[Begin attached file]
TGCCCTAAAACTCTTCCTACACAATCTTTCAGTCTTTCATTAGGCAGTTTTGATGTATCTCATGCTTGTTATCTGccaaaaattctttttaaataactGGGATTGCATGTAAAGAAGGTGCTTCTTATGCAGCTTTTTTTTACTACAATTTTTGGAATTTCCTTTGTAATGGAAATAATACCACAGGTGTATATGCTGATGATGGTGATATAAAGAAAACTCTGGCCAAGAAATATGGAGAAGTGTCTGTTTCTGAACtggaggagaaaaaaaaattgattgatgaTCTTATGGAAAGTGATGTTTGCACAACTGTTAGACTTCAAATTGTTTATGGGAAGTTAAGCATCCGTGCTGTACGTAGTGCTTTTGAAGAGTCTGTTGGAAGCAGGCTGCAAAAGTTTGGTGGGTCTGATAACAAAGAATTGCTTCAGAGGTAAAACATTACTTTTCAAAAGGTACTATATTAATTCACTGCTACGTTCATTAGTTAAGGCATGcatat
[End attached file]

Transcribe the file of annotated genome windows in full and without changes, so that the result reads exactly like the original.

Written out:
TGCCCTAAAACTCTTCCTACACAATCTTTCAGTCTTTCATTAGGCAGTTTTGATGTATCTCATGCTTGTTATCTGccaaaaattctttttaaataactGGGATTGCATGTAAAGAAGGTGCTTCTTATGCAGCTTTTTTTTACTACAATTTTTGGAATTTCCTTTGTAATGGAAATAATACCACAGGTGTATATGCTGATGATGGTGATATAAAGAAAACTCTGGCCAAGAAATATGGAGAAGTGTCTGTTTCTGAACtggaggagaaaaaaaaattgattgatgaTCTTATGGAAAGTGATGTTTGCACAACTGTTAGACTTCAAATTGTTTATGGGAAGTTAAGCATCCGTGCTGTACGTAGTGCTTTTGAAGAGTCTGTTGGAAGCAGGCTGCAAAAGTTTGGTGGGTCTGATAACAAAGAATTGCTTCAGAGGTAAAACATTACTTTTCAAAAGGTACTATATTAATTCACTGCTACGTTCATTAGTTAAGGCATGcatat